In a groundbreaking departure from tradition, the prestigious international award that recognizes peacemakers around the world for promoting human rights, nonviolence and “peace with justice” will not be awarded to an individual. Instead, The Guardian reports that the 2017 Sydney Peace Prize will go to the Black Lives Matter movement.

Since 1998, Australia’s Sydney University has honored an individual who embodied the spirit of fighting injustice with peace. This year marks the first time the Sydney Foundation has chosen a movement instead of a single person as a recipient of the prize.

Global peacemakers and past award recipients applauded the Sydney Foundation’s choice as “bold” and “inspired.” 2008 winner Pat Dodson, who won for his advocacy of Aborigines and Torres Pacifica Islanders, hailed Black Lives Matter as a movement that stood against “ignorance, hostility, discrimination, or racism.”

The Black Lives Matter movement was founded by Patrisse Cullors, Alicia Garza and Opal Tometi after the 2013 acquittal of George Zimmerman, who stalked and killed 17-year-old Trayvon Marting in Sanford, Fla. Their efforts blossomed into a global movement that fights against injustice for people of color.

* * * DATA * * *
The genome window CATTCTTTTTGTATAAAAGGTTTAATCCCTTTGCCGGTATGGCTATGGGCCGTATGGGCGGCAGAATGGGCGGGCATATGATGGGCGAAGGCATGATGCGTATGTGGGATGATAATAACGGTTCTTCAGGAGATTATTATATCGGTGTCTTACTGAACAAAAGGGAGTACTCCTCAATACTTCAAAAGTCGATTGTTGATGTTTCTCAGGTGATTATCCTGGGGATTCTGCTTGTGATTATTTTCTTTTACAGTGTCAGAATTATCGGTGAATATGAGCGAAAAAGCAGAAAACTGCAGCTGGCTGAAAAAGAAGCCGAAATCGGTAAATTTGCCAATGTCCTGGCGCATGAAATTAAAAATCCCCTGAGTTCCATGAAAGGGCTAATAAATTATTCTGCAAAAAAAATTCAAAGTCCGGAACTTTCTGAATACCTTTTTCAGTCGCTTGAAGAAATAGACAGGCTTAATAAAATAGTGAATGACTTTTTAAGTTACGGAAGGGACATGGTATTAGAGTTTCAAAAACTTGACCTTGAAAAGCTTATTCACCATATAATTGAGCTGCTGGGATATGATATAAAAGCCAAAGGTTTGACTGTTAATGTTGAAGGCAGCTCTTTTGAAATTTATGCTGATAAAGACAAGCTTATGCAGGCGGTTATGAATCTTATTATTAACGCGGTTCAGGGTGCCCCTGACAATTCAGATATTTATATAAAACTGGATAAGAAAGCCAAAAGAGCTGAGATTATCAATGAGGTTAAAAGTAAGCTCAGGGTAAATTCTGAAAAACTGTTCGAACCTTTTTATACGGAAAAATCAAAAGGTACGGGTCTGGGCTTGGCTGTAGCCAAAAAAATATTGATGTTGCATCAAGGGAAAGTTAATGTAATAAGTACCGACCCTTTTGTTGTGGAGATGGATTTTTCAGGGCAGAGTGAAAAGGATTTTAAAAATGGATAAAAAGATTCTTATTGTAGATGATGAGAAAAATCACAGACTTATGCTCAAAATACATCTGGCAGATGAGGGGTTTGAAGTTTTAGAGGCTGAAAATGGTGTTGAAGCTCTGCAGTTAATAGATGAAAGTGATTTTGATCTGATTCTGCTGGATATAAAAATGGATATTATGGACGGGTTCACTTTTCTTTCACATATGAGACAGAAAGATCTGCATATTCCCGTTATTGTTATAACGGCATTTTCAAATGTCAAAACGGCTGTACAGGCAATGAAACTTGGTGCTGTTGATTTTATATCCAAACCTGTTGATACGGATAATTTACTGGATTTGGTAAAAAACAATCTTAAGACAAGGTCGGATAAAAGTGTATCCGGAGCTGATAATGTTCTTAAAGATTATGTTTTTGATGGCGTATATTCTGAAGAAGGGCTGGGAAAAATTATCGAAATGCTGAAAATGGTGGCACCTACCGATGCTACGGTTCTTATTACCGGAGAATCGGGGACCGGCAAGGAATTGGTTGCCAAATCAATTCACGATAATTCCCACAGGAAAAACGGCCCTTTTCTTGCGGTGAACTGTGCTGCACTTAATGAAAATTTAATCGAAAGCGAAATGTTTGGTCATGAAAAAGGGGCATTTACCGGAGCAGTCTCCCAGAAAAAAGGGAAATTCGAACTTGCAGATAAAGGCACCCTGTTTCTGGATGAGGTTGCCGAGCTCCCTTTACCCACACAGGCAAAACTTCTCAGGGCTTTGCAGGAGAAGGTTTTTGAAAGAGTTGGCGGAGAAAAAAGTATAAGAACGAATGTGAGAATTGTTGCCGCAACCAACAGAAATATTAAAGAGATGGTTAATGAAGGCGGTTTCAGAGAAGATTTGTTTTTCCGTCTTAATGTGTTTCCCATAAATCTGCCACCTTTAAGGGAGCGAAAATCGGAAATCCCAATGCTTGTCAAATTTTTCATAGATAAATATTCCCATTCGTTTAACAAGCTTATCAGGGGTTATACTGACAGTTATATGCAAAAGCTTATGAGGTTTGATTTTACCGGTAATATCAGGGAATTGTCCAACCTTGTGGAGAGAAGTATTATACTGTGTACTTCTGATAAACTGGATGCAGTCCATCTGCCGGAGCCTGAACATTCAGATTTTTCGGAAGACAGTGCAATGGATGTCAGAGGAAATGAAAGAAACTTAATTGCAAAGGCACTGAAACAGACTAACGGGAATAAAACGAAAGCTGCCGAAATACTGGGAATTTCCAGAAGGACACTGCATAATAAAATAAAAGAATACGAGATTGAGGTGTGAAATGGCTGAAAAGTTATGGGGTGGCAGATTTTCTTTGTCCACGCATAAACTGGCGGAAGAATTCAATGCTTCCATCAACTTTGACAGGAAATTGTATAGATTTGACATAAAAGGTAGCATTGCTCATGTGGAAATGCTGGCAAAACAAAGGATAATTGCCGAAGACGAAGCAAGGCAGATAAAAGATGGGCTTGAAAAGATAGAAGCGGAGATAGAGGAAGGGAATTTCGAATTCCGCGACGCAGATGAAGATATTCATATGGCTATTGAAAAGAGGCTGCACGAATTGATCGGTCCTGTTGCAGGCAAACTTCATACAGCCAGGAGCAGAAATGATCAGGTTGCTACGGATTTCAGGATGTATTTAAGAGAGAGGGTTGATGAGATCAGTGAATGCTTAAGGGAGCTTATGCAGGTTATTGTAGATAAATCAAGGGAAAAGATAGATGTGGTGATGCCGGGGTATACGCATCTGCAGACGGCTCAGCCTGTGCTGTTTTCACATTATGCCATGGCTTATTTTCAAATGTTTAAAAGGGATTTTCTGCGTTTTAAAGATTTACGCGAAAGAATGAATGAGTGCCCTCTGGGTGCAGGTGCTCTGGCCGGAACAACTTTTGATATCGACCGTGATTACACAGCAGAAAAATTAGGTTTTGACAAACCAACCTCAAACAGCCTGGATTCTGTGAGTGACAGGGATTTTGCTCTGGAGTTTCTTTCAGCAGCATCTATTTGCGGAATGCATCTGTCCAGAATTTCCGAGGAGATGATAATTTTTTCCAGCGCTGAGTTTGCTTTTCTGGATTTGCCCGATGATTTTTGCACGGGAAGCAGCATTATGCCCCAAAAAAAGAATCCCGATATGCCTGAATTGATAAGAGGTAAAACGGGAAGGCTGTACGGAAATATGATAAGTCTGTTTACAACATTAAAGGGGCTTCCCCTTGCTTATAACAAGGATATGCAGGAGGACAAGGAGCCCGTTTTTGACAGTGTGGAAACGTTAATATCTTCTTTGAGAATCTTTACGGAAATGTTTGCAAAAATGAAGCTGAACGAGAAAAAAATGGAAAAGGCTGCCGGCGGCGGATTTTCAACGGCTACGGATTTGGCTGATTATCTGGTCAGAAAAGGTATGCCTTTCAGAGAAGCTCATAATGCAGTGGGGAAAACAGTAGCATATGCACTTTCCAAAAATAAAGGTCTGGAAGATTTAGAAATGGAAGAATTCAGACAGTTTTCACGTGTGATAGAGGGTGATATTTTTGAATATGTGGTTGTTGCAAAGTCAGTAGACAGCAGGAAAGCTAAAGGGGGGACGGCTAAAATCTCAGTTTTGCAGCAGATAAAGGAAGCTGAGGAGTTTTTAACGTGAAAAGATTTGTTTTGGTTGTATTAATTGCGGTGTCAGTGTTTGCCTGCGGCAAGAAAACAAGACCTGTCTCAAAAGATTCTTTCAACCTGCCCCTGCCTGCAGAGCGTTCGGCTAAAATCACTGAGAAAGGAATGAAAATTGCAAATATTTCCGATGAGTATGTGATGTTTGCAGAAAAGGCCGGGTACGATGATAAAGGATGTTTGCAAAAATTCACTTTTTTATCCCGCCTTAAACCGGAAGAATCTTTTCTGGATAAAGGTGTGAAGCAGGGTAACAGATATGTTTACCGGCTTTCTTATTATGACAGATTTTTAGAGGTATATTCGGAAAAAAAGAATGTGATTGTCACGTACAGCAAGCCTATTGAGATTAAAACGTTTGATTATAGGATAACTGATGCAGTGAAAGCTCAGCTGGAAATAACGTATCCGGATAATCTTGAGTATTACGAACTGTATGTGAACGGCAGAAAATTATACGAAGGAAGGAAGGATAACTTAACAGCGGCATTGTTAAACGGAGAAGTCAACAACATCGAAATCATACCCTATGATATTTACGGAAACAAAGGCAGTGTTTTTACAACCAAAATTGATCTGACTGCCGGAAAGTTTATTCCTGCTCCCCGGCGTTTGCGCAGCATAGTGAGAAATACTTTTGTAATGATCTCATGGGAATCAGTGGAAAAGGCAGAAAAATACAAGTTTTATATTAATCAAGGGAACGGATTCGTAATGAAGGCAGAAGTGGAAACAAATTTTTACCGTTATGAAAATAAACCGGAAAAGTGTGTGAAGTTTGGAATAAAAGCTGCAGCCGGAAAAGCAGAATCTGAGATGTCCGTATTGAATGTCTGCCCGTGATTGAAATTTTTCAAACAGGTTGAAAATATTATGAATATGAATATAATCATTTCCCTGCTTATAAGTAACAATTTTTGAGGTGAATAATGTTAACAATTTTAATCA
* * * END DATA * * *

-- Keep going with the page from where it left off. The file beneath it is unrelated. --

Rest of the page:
The prize will be awarded to the three co-founders at a November ceremony in Sydney. Past recipients include Desmond Tutu, Noam Chomsky and Muhammad Yunus, who also won the Nobel Peace Prize for pioneering the concept of microcredit and microfinance.

In a separate announcement, the Worldwide Humanitarian International Tribunal for the Empowerment and Theft of Attention, Remorse and Sorrow (WHITETEARS) announced that it will honor All Lives Matter with the 2017 Wypipo Achievement Award.

Read more at The Guardian.

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